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Videos - Homelands explained

Homelands are communities established by Aboriginal people so that they can maintain their connection with their traditional, ancestral land. These communities have lower levels of social problems and significantly better health outcomes for Aboriginal people -- as well as a strengthened connection to culture, language and spirituality.

Why First Nations people need autonomy over their food supply

Going without food, or going without nutritious food, has heavy consequences for Indigenous people, as we learnt on a recent research trip to the West Kimberley. Indigenous Australians are already twice as likely to have a disability or chronic illness as non-Indigenous Australians; poor nutrition compounds these problems, leading to further illness and secondary impairments.Aboriginal people consistently reported alleviating food insecurity by going crabbing or fishing on traditional lands. Though this accounted for a small portion of total dietary intake. [node:read-more:link]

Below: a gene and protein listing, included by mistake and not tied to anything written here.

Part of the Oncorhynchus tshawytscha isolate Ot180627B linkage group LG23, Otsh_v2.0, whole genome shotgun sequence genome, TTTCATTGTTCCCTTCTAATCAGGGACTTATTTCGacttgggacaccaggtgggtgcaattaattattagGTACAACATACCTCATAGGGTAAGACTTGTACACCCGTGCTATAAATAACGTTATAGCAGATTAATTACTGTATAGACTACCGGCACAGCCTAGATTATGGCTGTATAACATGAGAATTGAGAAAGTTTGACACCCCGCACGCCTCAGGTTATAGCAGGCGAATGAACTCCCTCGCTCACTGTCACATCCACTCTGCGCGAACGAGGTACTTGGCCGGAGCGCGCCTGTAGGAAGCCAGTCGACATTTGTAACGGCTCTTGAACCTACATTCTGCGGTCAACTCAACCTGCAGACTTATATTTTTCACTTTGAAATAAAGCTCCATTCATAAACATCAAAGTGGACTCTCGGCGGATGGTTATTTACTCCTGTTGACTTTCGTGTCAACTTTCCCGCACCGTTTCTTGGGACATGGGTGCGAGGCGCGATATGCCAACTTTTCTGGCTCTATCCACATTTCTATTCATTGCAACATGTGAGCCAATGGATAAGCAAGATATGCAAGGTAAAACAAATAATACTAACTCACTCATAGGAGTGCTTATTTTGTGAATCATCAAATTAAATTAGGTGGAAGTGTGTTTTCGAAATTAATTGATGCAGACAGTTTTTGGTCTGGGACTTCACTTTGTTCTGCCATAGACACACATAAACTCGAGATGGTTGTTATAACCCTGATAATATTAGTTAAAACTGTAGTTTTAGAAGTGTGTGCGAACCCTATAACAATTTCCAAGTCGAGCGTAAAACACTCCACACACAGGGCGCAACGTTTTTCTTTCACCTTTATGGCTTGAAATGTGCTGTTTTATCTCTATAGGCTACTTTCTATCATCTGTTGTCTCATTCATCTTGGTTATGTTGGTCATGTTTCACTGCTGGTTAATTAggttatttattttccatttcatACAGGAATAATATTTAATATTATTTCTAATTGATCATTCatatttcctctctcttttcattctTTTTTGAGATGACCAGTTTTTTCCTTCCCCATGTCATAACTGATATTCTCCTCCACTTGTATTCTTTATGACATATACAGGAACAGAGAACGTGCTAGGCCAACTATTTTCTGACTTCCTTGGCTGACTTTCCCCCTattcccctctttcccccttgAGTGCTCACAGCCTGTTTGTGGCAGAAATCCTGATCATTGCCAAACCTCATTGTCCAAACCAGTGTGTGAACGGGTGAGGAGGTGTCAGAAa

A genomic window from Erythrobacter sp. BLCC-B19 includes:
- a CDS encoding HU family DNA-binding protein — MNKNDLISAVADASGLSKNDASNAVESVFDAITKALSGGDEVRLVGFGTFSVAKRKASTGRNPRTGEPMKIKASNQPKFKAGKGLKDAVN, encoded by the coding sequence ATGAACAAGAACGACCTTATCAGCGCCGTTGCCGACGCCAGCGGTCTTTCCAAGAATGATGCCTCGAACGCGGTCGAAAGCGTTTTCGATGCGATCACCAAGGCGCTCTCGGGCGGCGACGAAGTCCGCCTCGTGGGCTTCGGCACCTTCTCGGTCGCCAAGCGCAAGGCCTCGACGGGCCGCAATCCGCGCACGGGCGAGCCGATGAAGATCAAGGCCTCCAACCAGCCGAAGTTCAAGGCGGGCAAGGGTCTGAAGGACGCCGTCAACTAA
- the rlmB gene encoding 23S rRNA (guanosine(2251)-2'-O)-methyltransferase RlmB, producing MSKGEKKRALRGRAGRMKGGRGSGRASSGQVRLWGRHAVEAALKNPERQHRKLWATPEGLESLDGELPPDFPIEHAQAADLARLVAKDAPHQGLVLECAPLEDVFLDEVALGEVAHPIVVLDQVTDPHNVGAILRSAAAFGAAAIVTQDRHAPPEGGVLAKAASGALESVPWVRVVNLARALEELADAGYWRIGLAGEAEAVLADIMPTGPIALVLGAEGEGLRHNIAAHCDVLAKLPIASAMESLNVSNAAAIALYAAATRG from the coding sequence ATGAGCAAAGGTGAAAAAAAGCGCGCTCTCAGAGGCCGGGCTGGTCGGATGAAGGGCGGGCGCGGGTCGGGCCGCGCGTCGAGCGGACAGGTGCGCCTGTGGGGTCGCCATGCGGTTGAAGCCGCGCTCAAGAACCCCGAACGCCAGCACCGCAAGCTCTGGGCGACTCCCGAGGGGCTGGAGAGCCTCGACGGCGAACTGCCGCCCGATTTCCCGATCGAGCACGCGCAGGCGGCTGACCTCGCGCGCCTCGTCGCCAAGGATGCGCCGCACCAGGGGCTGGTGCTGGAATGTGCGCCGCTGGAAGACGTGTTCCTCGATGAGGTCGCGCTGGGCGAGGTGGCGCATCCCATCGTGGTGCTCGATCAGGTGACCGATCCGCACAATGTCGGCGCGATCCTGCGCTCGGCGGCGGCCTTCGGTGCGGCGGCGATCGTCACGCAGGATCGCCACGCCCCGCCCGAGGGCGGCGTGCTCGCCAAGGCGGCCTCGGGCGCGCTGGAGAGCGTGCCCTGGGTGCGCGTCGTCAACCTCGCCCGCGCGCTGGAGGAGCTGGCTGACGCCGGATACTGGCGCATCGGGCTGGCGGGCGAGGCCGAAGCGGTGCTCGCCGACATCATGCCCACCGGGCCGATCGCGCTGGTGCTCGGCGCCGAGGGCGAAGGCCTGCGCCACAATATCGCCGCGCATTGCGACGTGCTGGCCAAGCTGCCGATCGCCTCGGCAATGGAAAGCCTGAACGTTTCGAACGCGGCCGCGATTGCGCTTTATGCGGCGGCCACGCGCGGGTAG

Stop the Forced Closure of Aboriginal Communities - Canberra Rally 1 May 2015

Stop the Forced Closure of Aboriginal Communities - Canberra Rally 1 May 2015
Welcome and Smoking with BILLY T Speaker Nungala LeeAnne Lacey Speaker Les Coe Speaker Alice Haines Speaker Roxley Foley
BillyT (Welcome), Nungala LeeAnne Lacey, Les Coe, Alice Haines and Roxley Foley - 19 March Vids

You must recognise that we are in a process of taking back our power to care for our own communities: Bella Bropho, Matargarup

"We have never been given the opportunity to live in our own ways ... since occupation of our lands in 1829, we have been forced, by successive policies, to be a reactive people. Now we are trying to change to be proactive, but we need time to do that in our own way. We are in the process of re-piecing together our community with our own value system, starting here at Heirisson Island," said Bella Bropho at the Matagarup Refugee Camp on Heirisson Island, Perth, Western Australia. [node:read-more:link]

Fighting domestic violence shouldn't mean revoking Aboriginal rights

Rosie Batty was right to criticise the federal government's allocation of a mere $16 million over three years to family violence in last week's budget. By comparison, more than a billion dollars was set aside for national security measures, an issue that is arguably costing fewer Australian lives at the present time. But when it comes to introducing oppressive legislation on the basis of race, state and federal governments suddenly seem to become incredibly concerned about violence against women - Celeste Liddle writes [node:read-more:link]

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